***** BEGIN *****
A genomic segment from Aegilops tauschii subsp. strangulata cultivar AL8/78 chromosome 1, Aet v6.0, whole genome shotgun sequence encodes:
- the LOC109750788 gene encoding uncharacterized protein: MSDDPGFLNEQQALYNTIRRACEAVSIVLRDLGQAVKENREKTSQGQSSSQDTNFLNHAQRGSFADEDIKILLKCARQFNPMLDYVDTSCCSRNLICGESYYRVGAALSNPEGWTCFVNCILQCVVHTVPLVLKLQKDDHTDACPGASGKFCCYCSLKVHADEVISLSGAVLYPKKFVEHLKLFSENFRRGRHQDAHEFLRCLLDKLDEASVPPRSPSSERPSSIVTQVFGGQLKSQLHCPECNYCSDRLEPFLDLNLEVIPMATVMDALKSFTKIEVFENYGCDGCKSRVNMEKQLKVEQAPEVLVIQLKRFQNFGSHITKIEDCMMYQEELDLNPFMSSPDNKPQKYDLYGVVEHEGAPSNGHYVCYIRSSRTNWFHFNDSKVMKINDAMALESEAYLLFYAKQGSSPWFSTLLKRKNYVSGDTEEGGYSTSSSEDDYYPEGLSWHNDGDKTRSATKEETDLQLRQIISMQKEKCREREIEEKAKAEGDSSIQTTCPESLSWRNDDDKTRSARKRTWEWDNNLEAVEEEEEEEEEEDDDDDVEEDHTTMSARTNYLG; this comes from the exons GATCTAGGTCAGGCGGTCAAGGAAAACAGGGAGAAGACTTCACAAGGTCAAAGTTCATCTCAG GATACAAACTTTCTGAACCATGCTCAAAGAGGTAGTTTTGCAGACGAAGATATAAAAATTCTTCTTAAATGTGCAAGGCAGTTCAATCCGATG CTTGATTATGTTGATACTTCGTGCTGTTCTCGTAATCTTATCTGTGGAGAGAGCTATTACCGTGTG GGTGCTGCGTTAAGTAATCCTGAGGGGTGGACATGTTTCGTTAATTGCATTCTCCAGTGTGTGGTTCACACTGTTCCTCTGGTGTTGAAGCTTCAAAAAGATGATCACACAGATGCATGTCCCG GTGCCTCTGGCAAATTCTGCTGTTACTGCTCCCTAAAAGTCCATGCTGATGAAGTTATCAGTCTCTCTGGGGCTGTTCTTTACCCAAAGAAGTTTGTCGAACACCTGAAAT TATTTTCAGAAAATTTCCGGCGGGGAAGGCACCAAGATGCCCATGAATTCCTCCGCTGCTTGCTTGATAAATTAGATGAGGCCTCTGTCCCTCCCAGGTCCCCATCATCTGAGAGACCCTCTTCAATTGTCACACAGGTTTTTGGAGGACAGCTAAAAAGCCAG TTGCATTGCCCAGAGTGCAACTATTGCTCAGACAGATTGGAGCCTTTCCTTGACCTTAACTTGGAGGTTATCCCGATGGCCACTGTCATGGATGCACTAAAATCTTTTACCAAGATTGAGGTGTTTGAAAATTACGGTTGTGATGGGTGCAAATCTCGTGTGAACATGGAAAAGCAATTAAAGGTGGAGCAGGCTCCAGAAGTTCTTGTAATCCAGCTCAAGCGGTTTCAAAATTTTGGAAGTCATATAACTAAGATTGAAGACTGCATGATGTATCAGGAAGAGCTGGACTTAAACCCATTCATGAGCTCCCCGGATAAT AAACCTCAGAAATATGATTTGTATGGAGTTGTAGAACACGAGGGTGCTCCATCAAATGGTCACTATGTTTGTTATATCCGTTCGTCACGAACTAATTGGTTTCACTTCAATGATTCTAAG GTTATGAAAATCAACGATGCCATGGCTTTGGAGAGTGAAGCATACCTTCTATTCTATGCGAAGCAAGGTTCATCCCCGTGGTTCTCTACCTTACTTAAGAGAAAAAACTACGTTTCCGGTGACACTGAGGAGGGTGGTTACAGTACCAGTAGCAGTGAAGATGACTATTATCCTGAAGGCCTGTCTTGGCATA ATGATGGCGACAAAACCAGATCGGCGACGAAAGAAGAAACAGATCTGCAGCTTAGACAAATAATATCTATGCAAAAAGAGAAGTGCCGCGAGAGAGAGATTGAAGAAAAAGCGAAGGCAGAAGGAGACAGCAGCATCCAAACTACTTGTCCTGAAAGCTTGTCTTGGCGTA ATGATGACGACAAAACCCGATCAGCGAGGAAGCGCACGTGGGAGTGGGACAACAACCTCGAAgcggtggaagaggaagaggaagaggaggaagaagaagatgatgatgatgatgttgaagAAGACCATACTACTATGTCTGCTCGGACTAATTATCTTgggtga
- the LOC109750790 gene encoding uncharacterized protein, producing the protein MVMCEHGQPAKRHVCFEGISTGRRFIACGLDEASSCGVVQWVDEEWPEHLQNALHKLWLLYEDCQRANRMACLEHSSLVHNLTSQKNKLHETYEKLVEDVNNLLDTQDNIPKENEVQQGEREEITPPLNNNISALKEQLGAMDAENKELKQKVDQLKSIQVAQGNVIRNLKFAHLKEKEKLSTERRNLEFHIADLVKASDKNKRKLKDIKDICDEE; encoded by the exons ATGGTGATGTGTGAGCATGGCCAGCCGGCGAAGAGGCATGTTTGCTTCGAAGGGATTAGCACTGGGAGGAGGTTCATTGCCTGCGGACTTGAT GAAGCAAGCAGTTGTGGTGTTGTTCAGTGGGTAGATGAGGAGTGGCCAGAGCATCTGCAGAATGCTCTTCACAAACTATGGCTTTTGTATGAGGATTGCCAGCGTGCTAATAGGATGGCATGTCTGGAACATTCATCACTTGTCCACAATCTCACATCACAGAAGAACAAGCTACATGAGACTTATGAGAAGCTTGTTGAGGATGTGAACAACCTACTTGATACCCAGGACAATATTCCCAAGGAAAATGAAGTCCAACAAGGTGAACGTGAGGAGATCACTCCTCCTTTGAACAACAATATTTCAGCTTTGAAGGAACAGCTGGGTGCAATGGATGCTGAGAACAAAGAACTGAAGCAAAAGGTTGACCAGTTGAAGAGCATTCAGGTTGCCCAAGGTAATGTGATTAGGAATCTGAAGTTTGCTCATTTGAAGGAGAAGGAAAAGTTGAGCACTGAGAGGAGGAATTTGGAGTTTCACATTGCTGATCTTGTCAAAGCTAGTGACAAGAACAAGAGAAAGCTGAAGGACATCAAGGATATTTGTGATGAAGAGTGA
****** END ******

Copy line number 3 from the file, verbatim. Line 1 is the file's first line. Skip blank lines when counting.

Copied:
- the LOC109750790 gene encoding uncharacterized protein, producing the protein MVMCEHGQPAKRHVCFEGISTGRRFIACGLDEASSCGVVQWVDEEWPEHLQNALHKLWLLYEDCQRANRMACLEHSSLVHNLTSQKNKLHETYEKLVEDVNNLLDTQDNIPKENEVQQGEREEITPPLNNNISALKEQLGAMDAENKELKQKVDQLKSIQVAQGNVIRNLKFAHLKEKEKLSTERRNLEFHIADLVKASDKNKRKLKDIKDICDEE; encoded by the exons ATGGTGATGTGTGAGCATGGCCAGCCGGCGAAGAGGCATGTTTGCTTCGAAGGGATTAGCACTGGGAGGAGGTTCATTGCCTGCGGACTTGAT GAAGCAAGCAGTTGTGGTGTTGTTCAGTGGGTAGATGAGGAGTGGCCAGAGCATCTGCAGAATGCTCTTCACAAACTATGGCTTTTGTATGAGGATTGCCAGCGTGCTAATAGGATGGCATGTCTGGAACATTCATCACTTGTCCACAATCTCACATCACAGAAGAACAAGCTACATGAGACTTATGAGAAGCTTGTTGAGGATGTGAACAACCTACTTGATACCCAGGACAATATTCCCAAGGAAAATGAAGTCCAACAAGGTGAACGTGAGGAGATCACTCCTCCTTTGAACAACAATATTTCAGCTTTGAAGGAACAGCTGGGTGCAATGGATGCTGAGAACAAAGAACTGAAGCAAAAGGTTGACCAGTTGAAGAGCATTCAGGTTGCCCAAGGTAATGTGATTAGGAATCTGAAGTTTGCTCATTTGAAGGAGAAGGAAAAGTTGAGCACTGAGAGGAGGAATTTGGAGTTTCACATTGCTGATCTTGTCAAAGCTAGTGACAAGAACAAGAGAAAGCTGAAGGACATCAAGGATATTTGTGATGAAGAGTGA